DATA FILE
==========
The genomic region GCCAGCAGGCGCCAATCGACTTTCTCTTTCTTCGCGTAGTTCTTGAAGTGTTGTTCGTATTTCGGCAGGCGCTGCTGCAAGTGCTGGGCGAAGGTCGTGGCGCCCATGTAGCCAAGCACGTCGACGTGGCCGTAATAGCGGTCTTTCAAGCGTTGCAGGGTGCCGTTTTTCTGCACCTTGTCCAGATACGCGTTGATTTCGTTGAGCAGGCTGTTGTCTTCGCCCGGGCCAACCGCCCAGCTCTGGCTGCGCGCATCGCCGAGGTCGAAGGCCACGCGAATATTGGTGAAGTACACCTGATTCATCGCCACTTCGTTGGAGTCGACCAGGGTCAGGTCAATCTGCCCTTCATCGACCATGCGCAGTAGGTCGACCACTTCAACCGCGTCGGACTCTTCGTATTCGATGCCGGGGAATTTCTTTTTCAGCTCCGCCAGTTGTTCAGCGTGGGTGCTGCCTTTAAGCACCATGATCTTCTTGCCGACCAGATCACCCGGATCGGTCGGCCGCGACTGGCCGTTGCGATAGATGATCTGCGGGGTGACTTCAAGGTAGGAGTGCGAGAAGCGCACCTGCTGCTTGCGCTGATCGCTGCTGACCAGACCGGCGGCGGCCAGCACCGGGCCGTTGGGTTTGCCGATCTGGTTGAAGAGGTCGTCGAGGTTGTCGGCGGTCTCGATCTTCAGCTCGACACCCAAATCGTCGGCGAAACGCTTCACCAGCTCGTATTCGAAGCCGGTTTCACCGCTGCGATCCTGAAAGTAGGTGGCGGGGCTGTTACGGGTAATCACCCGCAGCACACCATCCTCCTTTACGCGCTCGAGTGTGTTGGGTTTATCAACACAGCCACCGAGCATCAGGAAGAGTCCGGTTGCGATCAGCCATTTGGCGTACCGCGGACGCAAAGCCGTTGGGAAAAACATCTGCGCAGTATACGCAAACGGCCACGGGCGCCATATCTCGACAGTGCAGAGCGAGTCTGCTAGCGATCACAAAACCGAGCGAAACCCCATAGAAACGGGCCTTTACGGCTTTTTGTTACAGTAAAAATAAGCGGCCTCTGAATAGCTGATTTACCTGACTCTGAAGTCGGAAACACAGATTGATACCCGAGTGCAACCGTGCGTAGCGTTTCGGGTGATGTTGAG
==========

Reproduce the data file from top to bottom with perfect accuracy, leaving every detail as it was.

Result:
The genomic region GCCAGCAGGCGCCAATCGACTTTCTCTTTCTTCGCGTAGTTCTTGAAGTGTTGTTCGTATTTCGGCAGGCGCTGCTGCAAGTGCTGGGCGAAGGTCGTGGCGCCCATGTAGCCAAGCACGTCGACGTGGCCGTAATAGCGGTCTTTCAAGCGTTGCAGGGTGCCGTTTTTCTGCACCTTGTCCAGATACGCGTTGATTTCGTTGAGCAGGCTGTTGTCTTCGCCCGGGCCAACCGCCCAGCTCTGGCTGCGCGCATCGCCGAGGTCGAAGGCCACGCGAATATTGGTGAAGTACACCTGATTCATCGCCACTTCGTTGGAGTCGACCAGGGTCAGGTCAATCTGCCCTTCATCGACCATGCGCAGTAGGTCGACCACTTCAACCGCGTCGGACTCTTCGTATTCGATGCCGGGGAATTTCTTTTTCAGCTCCGCCAGTTGTTCAGCGTGGGTGCTGCCTTTAAGCACCATGATCTTCTTGCCGACCAGATCACCCGGATCGGTCGGCCGCGACTGGCCGTTGCGATAGATGATCTGCGGGGTGACTTCAAGGTAGGAGTGCGAGAAGCGCACCTGCTGCTTGCGCTGATCGCTGCTGACCAGACCGGCGGCGGCCAGCACCGGGCCGTTGGGTTTGCCGATCTGGTTGAAGAGGTCGTCGAGGTTGTCGGCGGTCTCGATCTTCAGCTCGACACCCAAATCGTCGGCGAAACGCTTCACCAGCTCGTATTCGAAGCCGGTTTCACCGCTGCGATCCTGAAAGTAGGTGGCGGGGCTGTTACGGGTAATCACCCGCAGCACACCATCCTCCTTTACGCGCTCGAGTGTGTTGGGTTTATCAACACAGCCACCGAGCATCAGGAAGAGTCCGGTTGCGATCAGCCATTTGGCGTACCGCGGACGCAAAGCCGTTGGGAAAAACATCTGCGCAGTATACGCAAACGGCCACGGGCGCCATATCTCGACAGTGCAGAGCGAGTCTGCTAGCGATCACAAAACCGAGCGAAACCCCATAGAAACGGGCCTTTACGGCTTTTTGTTACAGTAAAAATAAGCGGCCTCTGAATAGCTGATTTACCTGACTCTGAAGTCGGAAACACAGATTGATACCCGAGTGCAACCGTGCGTAGCGTTTCGGGTGATGTTGAG